Objective: Preeclampsia, small for gestational age (SGA), and abruption are considered ischemic placental diseases (IPD), and are major contributors to both maternal and fetal morbidity and mortality. Although the placenta is considered a fetal organ, these conditions can present clinically with either maternal or fetal manifestations, but their relationship to preterm births is largely unexplored.
Methods: We designed a population-based study to assess the origins of IPD. IPD was classified as maternal (preeclampsia only), fetal (SGA only), or both (abruption only, preeclampsia with either SGA or abruption, or all 3). The study was based on 90,500 women that delivered singleton live births at 22-44 weeks gestation.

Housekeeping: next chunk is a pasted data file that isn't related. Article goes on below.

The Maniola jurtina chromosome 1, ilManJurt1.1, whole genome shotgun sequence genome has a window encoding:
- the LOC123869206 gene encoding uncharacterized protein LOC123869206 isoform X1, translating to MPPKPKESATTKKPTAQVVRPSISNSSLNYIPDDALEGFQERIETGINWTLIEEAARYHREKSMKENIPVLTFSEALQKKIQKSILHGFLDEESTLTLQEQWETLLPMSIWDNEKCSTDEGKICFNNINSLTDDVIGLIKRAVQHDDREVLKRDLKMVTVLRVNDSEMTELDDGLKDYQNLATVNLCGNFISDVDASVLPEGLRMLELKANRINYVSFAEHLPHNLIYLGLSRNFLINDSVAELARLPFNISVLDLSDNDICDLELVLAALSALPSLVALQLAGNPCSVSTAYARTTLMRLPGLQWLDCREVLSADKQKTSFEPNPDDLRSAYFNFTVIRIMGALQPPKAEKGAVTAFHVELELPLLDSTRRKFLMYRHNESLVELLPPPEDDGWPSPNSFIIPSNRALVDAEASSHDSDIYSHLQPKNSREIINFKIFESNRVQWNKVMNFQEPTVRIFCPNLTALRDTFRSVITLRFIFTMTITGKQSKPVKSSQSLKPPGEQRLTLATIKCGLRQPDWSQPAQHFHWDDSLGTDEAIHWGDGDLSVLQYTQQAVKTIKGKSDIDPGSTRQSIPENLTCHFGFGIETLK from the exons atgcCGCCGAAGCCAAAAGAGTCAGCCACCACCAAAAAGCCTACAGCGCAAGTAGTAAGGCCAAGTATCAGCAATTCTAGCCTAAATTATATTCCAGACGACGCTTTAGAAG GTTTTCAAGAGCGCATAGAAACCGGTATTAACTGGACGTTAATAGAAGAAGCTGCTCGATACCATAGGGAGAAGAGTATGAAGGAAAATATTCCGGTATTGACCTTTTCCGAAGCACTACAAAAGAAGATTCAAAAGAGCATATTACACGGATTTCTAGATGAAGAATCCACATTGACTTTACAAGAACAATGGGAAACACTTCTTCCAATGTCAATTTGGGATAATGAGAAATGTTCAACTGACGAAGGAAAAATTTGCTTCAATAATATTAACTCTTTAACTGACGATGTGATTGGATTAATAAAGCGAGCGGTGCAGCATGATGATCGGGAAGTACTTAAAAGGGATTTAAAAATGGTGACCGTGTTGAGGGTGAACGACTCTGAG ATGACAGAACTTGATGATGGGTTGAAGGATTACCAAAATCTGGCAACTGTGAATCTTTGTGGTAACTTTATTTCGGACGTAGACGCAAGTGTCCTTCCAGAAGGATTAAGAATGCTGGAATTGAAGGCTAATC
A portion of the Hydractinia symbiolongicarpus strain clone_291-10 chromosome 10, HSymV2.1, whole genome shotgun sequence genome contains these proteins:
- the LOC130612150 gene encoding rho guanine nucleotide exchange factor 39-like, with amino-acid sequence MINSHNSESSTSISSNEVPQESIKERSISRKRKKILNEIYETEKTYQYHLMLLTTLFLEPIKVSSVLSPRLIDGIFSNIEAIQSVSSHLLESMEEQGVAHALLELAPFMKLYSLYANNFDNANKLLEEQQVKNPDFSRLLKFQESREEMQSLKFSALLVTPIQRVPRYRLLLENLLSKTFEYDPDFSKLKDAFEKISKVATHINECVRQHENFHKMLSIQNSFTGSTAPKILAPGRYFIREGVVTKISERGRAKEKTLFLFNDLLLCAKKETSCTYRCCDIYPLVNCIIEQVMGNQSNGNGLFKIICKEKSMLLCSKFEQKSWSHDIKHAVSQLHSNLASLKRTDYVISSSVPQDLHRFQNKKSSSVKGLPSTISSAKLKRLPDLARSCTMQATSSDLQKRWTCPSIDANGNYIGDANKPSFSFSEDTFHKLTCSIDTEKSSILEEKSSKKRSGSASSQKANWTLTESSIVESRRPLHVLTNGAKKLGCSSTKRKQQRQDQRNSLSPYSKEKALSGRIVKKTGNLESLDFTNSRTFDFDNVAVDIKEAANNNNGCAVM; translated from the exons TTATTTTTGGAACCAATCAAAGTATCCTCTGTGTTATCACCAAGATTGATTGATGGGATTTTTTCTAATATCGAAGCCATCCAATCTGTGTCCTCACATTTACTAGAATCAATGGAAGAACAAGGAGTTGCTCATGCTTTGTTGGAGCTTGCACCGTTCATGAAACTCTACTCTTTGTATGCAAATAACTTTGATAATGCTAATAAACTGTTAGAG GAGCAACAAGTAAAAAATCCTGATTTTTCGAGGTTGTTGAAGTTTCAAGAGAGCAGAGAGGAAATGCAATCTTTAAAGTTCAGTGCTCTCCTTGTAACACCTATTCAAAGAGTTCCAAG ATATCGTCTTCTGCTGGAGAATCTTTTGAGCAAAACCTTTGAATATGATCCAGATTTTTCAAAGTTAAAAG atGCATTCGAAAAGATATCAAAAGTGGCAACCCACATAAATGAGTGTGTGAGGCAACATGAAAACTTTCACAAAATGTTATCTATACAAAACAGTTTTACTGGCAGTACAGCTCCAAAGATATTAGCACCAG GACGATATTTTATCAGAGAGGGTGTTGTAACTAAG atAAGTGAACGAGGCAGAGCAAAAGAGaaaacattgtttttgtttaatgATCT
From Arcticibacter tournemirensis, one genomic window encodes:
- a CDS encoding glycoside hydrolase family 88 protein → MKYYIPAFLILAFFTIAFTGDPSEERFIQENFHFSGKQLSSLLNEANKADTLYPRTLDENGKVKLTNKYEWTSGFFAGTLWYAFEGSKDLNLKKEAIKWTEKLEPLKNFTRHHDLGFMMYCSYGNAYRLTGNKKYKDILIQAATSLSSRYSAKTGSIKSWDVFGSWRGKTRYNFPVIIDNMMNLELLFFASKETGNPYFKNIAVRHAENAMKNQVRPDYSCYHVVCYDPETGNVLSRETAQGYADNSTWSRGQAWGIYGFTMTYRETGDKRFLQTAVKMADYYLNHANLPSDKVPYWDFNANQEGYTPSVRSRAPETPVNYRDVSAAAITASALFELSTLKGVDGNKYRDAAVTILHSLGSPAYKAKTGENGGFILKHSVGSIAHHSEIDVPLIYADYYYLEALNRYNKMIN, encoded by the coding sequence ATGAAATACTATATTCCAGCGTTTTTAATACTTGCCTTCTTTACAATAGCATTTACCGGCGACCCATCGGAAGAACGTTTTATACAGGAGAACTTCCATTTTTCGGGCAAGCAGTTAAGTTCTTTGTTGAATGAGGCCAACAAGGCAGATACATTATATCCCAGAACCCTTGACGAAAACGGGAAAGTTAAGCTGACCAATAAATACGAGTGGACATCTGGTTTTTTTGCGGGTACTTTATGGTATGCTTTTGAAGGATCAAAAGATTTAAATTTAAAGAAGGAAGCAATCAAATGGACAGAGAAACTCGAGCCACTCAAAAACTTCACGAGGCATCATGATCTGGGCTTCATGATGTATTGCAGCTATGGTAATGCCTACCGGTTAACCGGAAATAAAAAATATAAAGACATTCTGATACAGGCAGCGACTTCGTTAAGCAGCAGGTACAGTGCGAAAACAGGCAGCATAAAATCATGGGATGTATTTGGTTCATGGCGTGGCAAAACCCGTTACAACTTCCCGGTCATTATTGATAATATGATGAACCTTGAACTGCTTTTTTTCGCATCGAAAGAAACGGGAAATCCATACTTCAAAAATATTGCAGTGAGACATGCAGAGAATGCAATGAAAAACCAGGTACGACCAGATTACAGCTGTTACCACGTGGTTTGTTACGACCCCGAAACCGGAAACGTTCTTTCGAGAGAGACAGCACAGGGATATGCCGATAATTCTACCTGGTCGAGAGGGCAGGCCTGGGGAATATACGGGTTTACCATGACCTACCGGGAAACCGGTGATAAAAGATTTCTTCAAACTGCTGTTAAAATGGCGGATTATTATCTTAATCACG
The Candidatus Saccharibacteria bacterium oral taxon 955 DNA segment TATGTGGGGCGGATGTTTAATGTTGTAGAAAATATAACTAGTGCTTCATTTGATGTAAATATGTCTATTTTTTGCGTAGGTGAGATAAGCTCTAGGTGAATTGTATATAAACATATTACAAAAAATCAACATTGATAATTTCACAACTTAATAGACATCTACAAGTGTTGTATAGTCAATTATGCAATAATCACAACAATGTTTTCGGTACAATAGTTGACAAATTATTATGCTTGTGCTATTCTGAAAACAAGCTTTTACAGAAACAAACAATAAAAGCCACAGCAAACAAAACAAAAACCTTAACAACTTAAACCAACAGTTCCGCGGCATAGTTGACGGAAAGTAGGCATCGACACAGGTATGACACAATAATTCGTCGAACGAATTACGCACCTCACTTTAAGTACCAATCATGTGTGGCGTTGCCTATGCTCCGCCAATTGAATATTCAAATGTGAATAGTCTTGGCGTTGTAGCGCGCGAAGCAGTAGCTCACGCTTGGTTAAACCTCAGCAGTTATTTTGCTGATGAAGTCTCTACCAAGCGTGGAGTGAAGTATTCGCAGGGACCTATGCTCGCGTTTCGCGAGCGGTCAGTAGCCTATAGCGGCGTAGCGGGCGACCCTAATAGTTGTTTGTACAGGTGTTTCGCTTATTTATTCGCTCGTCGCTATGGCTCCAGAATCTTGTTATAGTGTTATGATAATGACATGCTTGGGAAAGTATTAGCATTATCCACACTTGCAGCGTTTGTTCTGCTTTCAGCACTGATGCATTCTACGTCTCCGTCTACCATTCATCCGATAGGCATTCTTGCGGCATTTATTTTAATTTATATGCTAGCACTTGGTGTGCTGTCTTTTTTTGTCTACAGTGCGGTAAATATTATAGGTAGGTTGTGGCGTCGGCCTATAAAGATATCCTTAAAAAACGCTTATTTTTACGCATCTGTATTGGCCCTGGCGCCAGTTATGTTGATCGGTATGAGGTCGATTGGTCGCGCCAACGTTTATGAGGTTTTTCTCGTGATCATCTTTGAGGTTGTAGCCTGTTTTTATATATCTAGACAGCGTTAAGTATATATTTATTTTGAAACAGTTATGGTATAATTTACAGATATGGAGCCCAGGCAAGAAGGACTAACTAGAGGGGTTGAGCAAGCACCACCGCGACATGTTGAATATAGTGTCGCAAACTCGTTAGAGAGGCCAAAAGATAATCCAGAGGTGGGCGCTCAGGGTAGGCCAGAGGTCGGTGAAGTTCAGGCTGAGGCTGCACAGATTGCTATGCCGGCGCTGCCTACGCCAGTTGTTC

Results: Among 77,275 term births with IPD, 23.2% presented as maternal disease only, 68.9% as fetal disease, and 7.9% as both. In contrast, among 12,906 preterm births with IPD, the proportions were roughly equal (maternal 32.9%, fetal 36.5%, and both 30.6%). Among spontaneous preterm births with IPD, a greater proportion had a fetal presentation (43.0%), whereas among indicated preterm births with IPD, a greater proportion (43.4%) had both maternal and fetal presentations.
Conclusions: IPD at preterm gestations is more likely to involve both the mother and fetus than at term. The differing clinical presentations by gestational age suggest different pathways between term and preterm births. This may reflect heterogeneous processes for IPD at early vs. late gestations, regardless of the effects of differing gestational age thresholds for interventions.